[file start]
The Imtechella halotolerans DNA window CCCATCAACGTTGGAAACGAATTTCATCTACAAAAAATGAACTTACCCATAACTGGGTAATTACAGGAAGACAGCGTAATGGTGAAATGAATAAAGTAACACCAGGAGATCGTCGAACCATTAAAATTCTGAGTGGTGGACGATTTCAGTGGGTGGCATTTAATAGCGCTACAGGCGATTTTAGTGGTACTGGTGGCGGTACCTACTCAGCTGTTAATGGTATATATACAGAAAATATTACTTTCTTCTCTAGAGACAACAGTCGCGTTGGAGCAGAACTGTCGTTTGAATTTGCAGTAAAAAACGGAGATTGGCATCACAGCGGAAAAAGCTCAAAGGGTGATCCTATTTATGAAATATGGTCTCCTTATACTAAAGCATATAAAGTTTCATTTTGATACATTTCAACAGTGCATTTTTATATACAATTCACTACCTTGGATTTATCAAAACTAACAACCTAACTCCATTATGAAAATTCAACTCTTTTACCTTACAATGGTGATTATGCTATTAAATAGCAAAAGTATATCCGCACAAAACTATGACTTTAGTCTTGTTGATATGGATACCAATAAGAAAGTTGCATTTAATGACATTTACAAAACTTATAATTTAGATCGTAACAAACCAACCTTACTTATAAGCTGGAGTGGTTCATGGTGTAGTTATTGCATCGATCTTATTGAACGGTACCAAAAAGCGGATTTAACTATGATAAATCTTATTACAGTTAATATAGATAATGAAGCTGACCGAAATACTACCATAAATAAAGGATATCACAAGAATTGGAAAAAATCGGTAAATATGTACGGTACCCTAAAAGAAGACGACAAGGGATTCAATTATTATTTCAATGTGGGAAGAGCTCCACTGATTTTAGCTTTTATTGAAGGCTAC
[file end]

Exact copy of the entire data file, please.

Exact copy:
The Imtechella halotolerans DNA window CCCATCAACGTTGGAAACGAATTTCATCTACAAAAAATGAACTTACCCATAACTGGGTAATTACAGGAAGACAGCGTAATGGTGAAATGAATAAAGTAACACCAGGAGATCGTCGAACCATTAAAATTCTGAGTGGTGGACGATTTCAGTGGGTGGCATTTAATAGCGCTACAGGCGATTTTAGTGGTACTGGTGGCGGTACCTACTCAGCTGTTAATGGTATATATACAGAAAATATTACTTTCTTCTCTAGAGACAACAGTCGCGTTGGAGCAGAACTGTCGTTTGAATTTGCAGTAAAAAACGGAGATTGGCATCACAGCGGAAAAAGCTCAAAGGGTGATCCTATTTATGAAATATGGTCTCCTTATACTAAAGCATATAAAGTTTCATTTTGATACATTTCAACAGTGCATTTTTATATACAATTCACTACCTTGGATTTATCAAAACTAACAACCTAACTCCATTATGAAAATTCAACTCTTTTACCTTACAATGGTGATTATGCTATTAAATAGCAAAAGTATATCCGCACAAAACTATGACTTTAGTCTTGTTGATATGGATACCAATAAGAAAGTTGCATTTAATGACATTTACAAAACTTATAATTTAGATCGTAACAAACCAACCTTACTTATAAGCTGGAGTGGTTCATGGTGTAGTTATTGCATCGATCTTATTGAACGGTACCAAAAAGCGGATTTAACTATGATAAATCTTATTACAGTTAATATAGATAATGAAGCTGACCGAAATACTACCATAAATAAAGGATATCACAAGAATTGGAAAAAATCGGTAAATATGTACGGTACCCTAAAAGAAGACGACAAGGGATTCAATTATTATTTCAATGTGGGAAGAGCTCCACTGATTTTAGCTTTTATTGAAGGCTAC